Tuesday, October 25, 2011
Last-minute shifts delay rabbi's trial on murder charges
GOSHEN — Prosecutors are ready for the murder-for-hire double-homicide trial of Victor Koltun, and the judge was prepared to start picking a jury. Instead, on Monday, Koltun got a new lawyer and an order for a new competency exam.
Koltun, 42, of Brooklyn, is the last defendant standing in the Nov. 4 slayings of former Lloyd cop Francis Piscopo, 49, and his nephew Gerald Piscopo, 28, of Highland. Koltun's co-defendants, Craig Fennell, 52, of Manhattan, and Frank Lewis, 57, of Brooklyn, pleaded guilty on Oct. 13 to conspiracy charges.
Koltun, at Orange County Court on Monday for a pre-trial hearing, told his court-appointed lawyer, James Winslow, that he intended to file a complaint against him. Winslow reported this development to Judge Jeffrey Berry, who had him read Koltun's written complaint into the court record.
Koltun's letter accused Winslow of failing to raise issues about the rabbi's frontal lobe epilepsy, bipolar disorder or multiple head trauma, which the rabbi believes could mitigate the case from first-degree murder to manslaughter. Koltun accused Winslow of not properly arguing for lower bail based on the rabbi's poorly controlled diabetes and seizures. Berry noted that Winslow made those arguments.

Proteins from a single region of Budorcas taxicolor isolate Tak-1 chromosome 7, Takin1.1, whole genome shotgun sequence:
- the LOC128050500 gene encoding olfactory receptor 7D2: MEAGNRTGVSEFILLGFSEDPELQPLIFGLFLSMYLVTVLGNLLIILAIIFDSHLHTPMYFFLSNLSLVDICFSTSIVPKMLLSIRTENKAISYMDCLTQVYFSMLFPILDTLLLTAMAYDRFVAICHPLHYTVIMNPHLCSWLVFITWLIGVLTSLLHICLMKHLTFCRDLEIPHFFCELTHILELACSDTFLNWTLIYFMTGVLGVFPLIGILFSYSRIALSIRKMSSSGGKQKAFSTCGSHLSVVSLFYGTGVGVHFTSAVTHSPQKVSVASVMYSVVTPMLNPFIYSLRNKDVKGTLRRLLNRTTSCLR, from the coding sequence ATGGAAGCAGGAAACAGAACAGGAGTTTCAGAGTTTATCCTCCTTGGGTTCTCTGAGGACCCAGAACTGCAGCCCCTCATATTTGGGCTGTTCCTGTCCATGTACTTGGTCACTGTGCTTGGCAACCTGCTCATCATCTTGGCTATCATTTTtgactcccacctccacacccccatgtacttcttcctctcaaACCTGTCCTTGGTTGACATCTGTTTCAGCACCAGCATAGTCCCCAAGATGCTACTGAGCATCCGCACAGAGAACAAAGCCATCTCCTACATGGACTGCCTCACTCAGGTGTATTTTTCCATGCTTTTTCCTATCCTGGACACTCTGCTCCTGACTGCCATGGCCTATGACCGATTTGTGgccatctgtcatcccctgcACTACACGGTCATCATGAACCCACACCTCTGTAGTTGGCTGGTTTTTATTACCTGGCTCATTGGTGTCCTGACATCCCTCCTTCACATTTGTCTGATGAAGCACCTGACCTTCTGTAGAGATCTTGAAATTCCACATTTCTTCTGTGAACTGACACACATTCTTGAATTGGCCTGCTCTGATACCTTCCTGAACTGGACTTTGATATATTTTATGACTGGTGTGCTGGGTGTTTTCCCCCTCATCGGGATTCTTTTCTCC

Koltun complained that his health has worsened in Orange County Jail, and he says he's been harassed there because he is a rabbi and a devout Hasidic Jew. He claimed the jail has not provided proper kosher food, so he has not eaten since Oct. 12.
Reached by phone, Undersheriff Kenneth T. Jones said he's unaware of any hunger strike by Koltun, and the jail abides by state requirements to provide food in keeping with individual inmates' religious beliefs.
A visiting rabbi was bringing in large quantities of food to Koltun, Jones said, but the jail put a stop to that.
I think Rabbi Koltun and the truth rarely travel the same road," Jones said.
Koltun's letter also accused Winslow of losing a cellphone given to him in January which, according to the rabbi, contained a recording of the Nov. 4 events on its memory chip. Winslow acknowledged the phone was lost, but said he was not told of any recording on it until summer.
Berry ordered a new competency hearing based on possible cognitive issues. He appointed Paul Brite as Koltun's new lawyer and adjourned the case to Dec. 7.
I think you've represented him very well on the record," Berry told Winslow. "The court and society thank you for your representation of Mr. Koltun."